Bye Bye Back Pains!

So, here’s the sitch Melody Bostic.

I have a really bad back and I won’t lie my shocking posture does not help it out. It constantly aches to the point where it seems as though I have forgotten what it was once like to not have some sort of mild discomfort. A massage here and there helped but I didn’t feel as though they were going to be able fix my back alone. So when I saw Clevver Tv’s Beauty Break episode ‘WTF IS FIRE CUPPING?‘ I knew straight away that I had to give it a go.

So, I did. A little over 6 hours ago and let me tell you, it was an experience.

Whilst sitting up in bed this morning, I first tried contacting a local remedial clinic but they refused to answer. Not really, they just didn’t answer. So then because I am such a hip young person I decided to shoot them a message on the Facebooks. My request was very last minute, so I had prepared myself for them not to reply or to tell me at least “No sorry, we booked out today.” But then I got nothing like that. Instead, I was given a glimmer of hope just to be left hanging by an automated response stating: “Thanks for messaging us. We try to be as responsive as possible. We’ll get back to you soon.”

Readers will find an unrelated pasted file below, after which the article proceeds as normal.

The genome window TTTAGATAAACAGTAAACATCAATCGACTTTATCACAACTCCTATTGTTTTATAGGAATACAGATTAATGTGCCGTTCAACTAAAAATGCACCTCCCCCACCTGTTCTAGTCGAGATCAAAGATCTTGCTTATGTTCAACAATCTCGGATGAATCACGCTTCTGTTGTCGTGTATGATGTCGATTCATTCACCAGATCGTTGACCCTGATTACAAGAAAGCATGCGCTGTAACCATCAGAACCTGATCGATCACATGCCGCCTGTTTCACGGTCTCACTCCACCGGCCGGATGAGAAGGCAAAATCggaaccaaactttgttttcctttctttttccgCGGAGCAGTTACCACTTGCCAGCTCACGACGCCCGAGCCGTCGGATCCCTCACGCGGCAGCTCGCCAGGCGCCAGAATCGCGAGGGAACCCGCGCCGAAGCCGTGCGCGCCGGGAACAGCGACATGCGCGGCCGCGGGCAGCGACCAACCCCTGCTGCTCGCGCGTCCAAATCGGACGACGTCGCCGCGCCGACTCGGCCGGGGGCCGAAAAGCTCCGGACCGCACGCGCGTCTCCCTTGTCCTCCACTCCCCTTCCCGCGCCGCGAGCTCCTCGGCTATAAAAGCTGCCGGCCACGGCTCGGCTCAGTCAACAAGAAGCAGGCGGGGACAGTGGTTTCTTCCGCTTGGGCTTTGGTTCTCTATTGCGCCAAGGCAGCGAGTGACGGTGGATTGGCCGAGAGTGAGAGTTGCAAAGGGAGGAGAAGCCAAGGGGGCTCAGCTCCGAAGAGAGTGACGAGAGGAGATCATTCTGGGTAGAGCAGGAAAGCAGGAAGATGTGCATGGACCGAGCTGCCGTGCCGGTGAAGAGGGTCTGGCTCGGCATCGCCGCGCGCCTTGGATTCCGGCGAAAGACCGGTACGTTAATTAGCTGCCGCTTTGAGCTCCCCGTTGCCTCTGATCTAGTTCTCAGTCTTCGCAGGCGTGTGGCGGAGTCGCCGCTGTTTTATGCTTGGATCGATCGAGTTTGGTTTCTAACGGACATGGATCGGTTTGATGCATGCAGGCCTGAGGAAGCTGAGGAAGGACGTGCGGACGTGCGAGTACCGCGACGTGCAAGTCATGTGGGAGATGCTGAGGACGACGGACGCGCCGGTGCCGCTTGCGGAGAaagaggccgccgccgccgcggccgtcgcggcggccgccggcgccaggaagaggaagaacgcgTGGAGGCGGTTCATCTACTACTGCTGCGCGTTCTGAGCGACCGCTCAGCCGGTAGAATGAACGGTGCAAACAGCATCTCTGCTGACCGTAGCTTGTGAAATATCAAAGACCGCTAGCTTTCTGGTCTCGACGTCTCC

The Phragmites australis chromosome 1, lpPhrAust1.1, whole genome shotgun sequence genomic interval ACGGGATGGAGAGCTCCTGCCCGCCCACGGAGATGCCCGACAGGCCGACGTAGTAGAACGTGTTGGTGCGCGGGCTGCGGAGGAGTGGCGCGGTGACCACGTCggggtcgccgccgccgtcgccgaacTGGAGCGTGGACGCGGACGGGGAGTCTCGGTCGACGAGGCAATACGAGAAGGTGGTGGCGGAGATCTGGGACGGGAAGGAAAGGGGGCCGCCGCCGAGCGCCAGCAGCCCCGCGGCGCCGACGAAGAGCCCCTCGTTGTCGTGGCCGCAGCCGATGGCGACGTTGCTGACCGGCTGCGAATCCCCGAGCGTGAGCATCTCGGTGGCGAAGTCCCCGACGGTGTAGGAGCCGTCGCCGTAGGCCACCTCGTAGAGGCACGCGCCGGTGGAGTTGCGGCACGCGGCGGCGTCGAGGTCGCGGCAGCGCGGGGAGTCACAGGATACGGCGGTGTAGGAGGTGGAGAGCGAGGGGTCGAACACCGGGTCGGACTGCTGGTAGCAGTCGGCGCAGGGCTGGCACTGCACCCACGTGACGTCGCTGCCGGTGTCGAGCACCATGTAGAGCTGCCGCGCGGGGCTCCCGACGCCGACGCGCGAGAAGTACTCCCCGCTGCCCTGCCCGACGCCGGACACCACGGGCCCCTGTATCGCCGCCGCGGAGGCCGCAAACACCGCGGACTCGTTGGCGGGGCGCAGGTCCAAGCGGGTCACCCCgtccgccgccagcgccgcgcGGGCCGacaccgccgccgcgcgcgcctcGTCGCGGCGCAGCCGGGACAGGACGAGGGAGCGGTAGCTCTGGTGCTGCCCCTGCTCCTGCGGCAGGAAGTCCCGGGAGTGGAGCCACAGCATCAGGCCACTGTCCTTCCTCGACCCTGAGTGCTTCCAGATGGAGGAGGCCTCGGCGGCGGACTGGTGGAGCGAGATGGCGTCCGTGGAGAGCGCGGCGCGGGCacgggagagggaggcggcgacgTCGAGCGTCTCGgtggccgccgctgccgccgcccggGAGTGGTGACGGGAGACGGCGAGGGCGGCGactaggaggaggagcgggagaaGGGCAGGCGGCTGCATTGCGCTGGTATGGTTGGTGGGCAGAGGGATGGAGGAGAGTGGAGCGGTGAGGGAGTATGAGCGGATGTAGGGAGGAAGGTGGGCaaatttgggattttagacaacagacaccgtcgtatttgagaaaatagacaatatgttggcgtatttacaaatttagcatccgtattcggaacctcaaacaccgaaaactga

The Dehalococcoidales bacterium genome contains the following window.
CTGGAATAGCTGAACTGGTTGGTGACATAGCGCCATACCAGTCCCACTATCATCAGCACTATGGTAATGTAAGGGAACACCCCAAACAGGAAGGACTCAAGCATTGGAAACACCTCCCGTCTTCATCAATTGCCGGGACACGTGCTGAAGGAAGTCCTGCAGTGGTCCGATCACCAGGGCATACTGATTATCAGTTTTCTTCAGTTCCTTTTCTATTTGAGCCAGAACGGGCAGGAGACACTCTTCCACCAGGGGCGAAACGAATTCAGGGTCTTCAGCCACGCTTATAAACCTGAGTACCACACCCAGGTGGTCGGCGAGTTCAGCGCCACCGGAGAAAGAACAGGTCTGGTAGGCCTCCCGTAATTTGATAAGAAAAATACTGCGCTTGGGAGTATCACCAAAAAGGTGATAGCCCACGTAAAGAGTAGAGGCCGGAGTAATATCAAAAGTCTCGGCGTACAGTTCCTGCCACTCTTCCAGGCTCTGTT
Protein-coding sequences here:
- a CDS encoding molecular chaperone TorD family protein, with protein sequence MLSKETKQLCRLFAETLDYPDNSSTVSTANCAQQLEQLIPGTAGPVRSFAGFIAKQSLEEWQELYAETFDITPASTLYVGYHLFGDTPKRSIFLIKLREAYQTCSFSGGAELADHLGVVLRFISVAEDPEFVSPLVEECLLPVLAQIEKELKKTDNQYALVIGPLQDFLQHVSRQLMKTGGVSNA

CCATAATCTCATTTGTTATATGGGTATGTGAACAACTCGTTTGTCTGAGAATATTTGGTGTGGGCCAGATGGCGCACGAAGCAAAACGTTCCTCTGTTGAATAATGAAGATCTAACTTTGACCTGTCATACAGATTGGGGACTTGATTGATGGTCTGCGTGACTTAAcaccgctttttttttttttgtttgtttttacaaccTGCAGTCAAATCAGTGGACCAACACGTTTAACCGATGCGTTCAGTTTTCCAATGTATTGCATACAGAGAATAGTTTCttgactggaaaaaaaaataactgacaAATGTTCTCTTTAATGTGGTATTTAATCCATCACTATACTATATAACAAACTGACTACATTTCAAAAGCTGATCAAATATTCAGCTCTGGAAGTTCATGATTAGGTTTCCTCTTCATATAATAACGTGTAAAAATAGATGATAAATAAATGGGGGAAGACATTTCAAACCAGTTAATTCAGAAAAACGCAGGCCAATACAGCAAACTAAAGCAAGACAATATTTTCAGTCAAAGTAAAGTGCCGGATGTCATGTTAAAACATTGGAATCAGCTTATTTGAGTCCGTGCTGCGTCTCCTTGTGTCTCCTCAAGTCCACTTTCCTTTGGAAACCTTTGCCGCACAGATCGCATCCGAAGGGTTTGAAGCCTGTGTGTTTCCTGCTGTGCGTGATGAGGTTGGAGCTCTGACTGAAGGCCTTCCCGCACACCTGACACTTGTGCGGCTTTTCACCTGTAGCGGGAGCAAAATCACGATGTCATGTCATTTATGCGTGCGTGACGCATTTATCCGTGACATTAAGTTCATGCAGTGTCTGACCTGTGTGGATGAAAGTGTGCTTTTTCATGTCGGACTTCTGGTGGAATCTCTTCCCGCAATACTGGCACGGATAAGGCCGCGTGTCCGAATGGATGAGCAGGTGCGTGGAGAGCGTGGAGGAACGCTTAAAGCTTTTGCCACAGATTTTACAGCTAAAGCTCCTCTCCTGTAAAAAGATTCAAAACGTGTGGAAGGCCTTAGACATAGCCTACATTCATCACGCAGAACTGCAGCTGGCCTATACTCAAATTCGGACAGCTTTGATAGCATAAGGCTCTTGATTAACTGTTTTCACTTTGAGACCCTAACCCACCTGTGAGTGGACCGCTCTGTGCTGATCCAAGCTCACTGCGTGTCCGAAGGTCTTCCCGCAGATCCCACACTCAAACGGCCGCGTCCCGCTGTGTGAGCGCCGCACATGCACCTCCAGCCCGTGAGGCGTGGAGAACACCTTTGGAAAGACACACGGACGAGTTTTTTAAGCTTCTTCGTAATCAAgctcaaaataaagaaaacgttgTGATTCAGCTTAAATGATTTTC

Lets just say that ‘soon,’ wasn’t a satisfactory answer for me to sit around and wait all day because this girl has places to be… like work at 5:30pm, so I went searching.  I wasn’t looking for fire cupping because that seemed like a specialty occupation that would be hard to find near by so I was just looking for traditional Chinese cupping therapy. All the places I found were over an hour away beside two massage therapy places, that just so happened to be only 20 minutes away. One massage place had one review and the other had none, so lets just say I was definitely going with the one with the 5 star rating.

I was hoping that this place took walk ins because if they did not my entire plan would have been ruined but luckily they did. I was greeted by lovely chap named Kevin,  who recommended I get a massage prior to my cupping as it helps stimulate blood flow and I was sold. The massage cost $35 and then the cupping on top of that cost $20, so $55 for the entire treatment. Which I didn’t find too expensive.

Kevin then led me down the hall way to a cosy little room, where serene and relaxing music enveloped the room like a warm hug. . He told me to get changed and that someone would be in shortly. I laid there on the massage bed for a short moment before a lady politely knocked very lightly on the door. I said ‘all good’ with my head in the bed hole, maybe a little too loud and then she entered. I never got her name but she had a sweet voice and a very nice pair of black shoes.